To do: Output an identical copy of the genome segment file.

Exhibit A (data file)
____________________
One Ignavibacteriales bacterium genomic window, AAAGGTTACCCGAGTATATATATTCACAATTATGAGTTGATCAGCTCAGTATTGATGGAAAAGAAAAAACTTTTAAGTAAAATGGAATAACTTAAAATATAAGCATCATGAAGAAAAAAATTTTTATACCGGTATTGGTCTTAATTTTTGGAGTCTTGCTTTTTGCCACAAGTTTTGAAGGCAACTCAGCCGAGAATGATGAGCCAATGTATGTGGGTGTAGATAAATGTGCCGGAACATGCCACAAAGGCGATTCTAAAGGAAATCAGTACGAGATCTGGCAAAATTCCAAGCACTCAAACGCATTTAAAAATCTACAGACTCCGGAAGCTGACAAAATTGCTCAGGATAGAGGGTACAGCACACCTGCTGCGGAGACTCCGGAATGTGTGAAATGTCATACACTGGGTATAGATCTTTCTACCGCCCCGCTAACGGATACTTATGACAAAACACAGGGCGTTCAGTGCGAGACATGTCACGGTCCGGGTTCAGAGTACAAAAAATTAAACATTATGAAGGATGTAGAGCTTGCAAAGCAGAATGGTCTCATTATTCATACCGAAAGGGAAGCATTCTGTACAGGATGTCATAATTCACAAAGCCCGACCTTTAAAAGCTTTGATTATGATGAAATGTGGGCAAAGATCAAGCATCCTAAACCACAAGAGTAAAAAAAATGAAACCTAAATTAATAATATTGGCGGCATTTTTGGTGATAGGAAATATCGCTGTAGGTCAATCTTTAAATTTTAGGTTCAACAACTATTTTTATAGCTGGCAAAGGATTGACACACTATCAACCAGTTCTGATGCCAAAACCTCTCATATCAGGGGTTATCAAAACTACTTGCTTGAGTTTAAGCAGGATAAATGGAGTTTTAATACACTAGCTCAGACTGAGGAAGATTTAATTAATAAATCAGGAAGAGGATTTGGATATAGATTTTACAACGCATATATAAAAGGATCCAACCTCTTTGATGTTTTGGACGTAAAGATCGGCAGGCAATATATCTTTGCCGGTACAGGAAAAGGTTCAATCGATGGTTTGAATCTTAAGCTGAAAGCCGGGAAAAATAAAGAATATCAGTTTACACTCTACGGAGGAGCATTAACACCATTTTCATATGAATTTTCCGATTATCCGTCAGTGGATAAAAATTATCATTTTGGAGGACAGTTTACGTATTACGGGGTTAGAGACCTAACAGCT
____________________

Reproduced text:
One Ignavibacteriales bacterium genomic window, AAAGGTTACCCGAGTATATATATTCACAATTATGAGTTGATCAGCTCAGTATTGATGGAAAAGAAAAAACTTTTAAGTAAAATGGAATAACTTAAAATATAAGCATCATGAAGAAAAAAATTTTTATACCGGTATTGGTCTTAATTTTTGGAGTCTTGCTTTTTGCCACAAGTTTTGAAGGCAACTCAGCCGAGAATGATGAGCCAATGTATGTGGGTGTAGATAAATGTGCCGGAACATGCCACAAAGGCGATTCTAAAGGAAATCAGTACGAGATCTGGCAAAATTCCAAGCACTCAAACGCATTTAAAAATCTACAGACTCCGGAAGCTGACAAAATTGCTCAGGATAGAGGGTACAGCACACCTGCTGCGGAGACTCCGGAATGTGTGAAATGTCATACACTGGGTATAGATCTTTCTACCGCCCCGCTAACGGATACTTATGACAAAACACAGGGCGTTCAGTGCGAGACATGTCACGGTCCGGGTTCAGAGTACAAAAAATTAAACATTATGAAGGATGTAGAGCTTGCAAAGCAGAATGGTCTCATTATTCATACCGAAAGGGAAGCATTCTGTACAGGATGTCATAATTCACAAAGCCCGACCTTTAAAAGCTTTGATTATGATGAAATGTGGGCAAAGATCAAGCATCCTAAACCACAAGAGTAAAAAAAATGAAACCTAAATTAATAATATTGGCGGCATTTTTGGTGATAGGAAATATCGCTGTAGGTCAATCTTTAAATTTTAGGTTCAACAACTATTTTTATAGCTGGCAAAGGATTGACACACTATCAACCAGTTCTGATGCCAAAACCTCTCATATCAGGGGTTATCAAAACTACTTGCTTGAGTTTAAGCAGGATAAATGGAGTTTTAATACACTAGCTCAGACTGAGGAAGATTTAATTAATAAATCAGGAAGAGGATTTGGATATAGATTTTACAACGCATATATAAAAGGATCCAACCTCTTTGATGTTTTGGACGTAAAGATCGGCAGGCAATATATCTTTGCCGGTACAGGAAAAGGTTCAATCGATGGTTTGAATCTTAAGCTGAAAGCCGGGAAAAATAAAGAATATCAGTTTACACTCTACGGAGGAGCATTAACACCATTTTCATATGAATTTTCCGATTATCCGTCAGTGGATAAAAATTATCATTTTGGAGGACAGTTTACGTATTACGGGGTTAGAGACCTAACAGCT